I might mention that one other thing that human skin does with UV light is manufacture Vitamin D. It is known that dark-skinned people have trouble making enough when they move to high-latitude places. Their "default"/normal amount of melanin interferes with production of the vitamin.   

       Light-skinned humans are adapted to those high-latitude places; they have light skin exactly because of the need to make Vitamin D. The problem these people have is when they go to low-latitude places; their skin can't really make enough melanin or carotene for proper protection. I would hope that any genetic engineers who actually manage to get human skin to make a white UV-blocker could also enhance the ability to make it in quantities appropriate for the latitude!
Vernon, Sep 02 2012
  

       Some shaky physics tells me that black bodies (in the sense of 'black body radiation') radiate heat better. So a white pigment may not help you stay cooler. Of the people who live in hot, dry climates, I think as many wear black clothes as white.   

       Also, is it possible to make a white pigment? (Yes, I know titanium dioxide is white, but that's small crystals as opposed to a soluble, biofriendly pigment.)
MaxwellBuchanan, Sep 02 2012
  

       I wonder if psoriatic skin would be more UV resistant. Lots of creatures in heavy UV environment cope by producing an external layer that is dead / dispensible. One could engineer humans to do this by making their skin hyperkeratotic.   

       They would not be pretty, these desert dwellers.
bungston, Sep 02 2012
  

       [MaxwellBuchanan], plenty of natural organic substances are white, and not just because of lack of other colors of pigments. A white flower petal, for example. The white parts of of the skin of a killer whale, for another. And this Idea doesn't ask for perfect white, leaving room for various reasonably effective (more reflective than melanin, at least!) off-white shades.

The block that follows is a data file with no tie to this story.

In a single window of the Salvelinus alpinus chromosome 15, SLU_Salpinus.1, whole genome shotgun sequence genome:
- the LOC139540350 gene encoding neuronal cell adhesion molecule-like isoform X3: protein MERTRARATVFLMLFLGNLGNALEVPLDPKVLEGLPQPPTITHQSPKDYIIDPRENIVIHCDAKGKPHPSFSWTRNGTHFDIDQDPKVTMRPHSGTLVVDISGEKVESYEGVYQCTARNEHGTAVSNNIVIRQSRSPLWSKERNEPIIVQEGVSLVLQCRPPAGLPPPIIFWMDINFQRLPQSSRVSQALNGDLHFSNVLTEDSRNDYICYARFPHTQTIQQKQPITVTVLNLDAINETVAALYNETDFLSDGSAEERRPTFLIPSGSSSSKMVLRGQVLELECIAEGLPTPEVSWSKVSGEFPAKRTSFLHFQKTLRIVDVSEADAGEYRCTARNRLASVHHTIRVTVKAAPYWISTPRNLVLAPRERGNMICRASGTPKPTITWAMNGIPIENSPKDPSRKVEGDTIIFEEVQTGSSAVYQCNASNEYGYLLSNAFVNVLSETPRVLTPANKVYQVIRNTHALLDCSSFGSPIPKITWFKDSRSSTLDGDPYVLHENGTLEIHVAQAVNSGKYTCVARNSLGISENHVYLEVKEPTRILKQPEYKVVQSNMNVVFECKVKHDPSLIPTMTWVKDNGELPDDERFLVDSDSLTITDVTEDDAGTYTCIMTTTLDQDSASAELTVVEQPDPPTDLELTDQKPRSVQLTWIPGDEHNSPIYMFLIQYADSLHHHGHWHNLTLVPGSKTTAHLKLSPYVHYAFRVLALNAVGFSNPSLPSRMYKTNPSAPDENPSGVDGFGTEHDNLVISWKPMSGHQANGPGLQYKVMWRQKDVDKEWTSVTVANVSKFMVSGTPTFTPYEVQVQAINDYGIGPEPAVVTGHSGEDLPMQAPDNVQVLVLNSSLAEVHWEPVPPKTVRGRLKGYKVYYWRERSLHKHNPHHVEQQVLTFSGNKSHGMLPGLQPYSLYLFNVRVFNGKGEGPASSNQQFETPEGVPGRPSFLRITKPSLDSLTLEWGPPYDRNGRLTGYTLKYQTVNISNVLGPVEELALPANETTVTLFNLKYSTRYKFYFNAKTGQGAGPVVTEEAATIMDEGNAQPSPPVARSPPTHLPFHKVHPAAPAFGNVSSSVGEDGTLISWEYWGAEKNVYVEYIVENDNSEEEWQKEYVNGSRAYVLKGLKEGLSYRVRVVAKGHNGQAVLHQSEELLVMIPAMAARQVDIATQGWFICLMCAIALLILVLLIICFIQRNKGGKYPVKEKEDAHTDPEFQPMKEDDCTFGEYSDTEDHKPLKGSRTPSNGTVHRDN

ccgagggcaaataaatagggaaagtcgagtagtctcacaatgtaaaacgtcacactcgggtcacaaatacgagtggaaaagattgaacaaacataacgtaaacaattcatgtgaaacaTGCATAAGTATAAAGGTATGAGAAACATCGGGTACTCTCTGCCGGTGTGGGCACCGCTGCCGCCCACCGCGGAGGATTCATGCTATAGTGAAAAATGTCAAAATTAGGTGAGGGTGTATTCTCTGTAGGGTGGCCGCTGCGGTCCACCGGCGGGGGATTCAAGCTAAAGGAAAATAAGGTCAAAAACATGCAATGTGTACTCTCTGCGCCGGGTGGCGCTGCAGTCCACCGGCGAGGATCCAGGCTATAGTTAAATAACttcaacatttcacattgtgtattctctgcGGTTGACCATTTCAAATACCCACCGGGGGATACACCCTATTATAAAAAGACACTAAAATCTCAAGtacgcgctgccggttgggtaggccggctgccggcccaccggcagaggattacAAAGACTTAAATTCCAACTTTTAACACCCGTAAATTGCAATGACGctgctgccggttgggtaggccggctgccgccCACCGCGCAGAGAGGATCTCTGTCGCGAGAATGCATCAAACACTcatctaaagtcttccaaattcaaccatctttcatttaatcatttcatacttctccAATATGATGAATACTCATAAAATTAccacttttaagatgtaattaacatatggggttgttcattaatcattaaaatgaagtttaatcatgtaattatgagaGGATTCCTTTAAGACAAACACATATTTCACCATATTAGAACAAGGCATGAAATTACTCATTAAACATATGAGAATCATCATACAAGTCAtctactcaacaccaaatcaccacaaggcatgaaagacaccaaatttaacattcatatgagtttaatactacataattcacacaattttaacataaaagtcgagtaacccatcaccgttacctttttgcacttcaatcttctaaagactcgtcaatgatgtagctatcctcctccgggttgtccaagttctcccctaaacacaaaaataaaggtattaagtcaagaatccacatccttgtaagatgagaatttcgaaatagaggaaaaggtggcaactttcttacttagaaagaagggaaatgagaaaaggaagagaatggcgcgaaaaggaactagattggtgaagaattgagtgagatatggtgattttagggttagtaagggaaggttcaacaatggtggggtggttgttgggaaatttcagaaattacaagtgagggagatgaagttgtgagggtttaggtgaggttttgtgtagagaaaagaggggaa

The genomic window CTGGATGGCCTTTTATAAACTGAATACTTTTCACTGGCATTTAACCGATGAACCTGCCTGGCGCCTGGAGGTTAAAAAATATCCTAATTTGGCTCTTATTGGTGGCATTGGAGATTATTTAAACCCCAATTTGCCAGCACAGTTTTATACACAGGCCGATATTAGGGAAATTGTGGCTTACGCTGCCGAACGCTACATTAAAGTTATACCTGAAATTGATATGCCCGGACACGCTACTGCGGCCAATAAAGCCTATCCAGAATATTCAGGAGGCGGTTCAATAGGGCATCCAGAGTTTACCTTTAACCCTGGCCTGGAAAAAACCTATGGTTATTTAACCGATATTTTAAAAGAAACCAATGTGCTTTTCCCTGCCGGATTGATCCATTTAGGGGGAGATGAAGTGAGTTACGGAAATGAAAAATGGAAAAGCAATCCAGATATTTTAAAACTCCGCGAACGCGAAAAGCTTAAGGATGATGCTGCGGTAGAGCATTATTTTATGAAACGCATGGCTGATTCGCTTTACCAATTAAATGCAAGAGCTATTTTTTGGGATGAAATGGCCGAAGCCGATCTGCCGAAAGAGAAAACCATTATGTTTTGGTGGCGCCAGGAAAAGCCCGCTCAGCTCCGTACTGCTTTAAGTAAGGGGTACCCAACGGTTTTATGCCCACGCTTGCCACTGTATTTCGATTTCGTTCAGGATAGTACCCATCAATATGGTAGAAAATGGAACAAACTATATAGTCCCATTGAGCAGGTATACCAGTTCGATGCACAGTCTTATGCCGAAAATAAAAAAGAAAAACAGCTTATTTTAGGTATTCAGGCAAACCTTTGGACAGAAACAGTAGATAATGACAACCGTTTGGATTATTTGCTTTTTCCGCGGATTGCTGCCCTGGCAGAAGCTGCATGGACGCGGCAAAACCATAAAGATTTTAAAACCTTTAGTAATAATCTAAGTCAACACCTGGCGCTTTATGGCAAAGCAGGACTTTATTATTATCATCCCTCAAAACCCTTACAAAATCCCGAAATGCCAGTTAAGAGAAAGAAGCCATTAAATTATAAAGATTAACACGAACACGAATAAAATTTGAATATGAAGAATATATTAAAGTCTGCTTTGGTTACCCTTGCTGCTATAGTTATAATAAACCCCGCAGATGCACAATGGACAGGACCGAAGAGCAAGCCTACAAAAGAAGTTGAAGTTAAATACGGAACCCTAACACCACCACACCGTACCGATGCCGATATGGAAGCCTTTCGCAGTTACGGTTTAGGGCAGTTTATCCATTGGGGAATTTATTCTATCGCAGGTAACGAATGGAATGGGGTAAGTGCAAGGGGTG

[bungston], titanium dioxide may be a bad idea, to mix it with organics. Remember that UV activates it such that it promotes chemical reactions with oxygen....
Vernon, Sep 02 2012
  

       //Also, is it possible to make a white pigment?//   

       Definitionally, no. But I guess it depends on what exactly you mean by “pigment”. If you're talking about a chemical that dyes some other substance white, the closest I can think of would be bleach (sort of a “negative pigment”, if you will). There probably could be some sort of natural bleach that could be genetically engineered, at least in principal.   

       //And remember, colder climates are generally cold because they receive less sunlight. Not to mention people tend to wear more clothes in those places. A white melanin would not be a disadvantage there.//   

       Not much of an advantage either, though. The decreased sensitivity to sunlight on exposed skin might well be offset by the increased propensity towards frostbite.
ytk, Sep 03 2012
  

       // a chemical that dyes some other substance white, the closest I can think of would be bleach//   

       Bleach is not a dye, and it works by destroying pigments (which are generally full of vulnerable double bonds).   

       //Plenty of natural organic substances are white, and not just because of lack of other colors of pigments// I disagree. Teeth are white because they are made of microcrystals of transparent minerals. Flower petals are white because they lack chlorophyll or other strong pigments.
MaxwellBuchanan, Sep 03 2012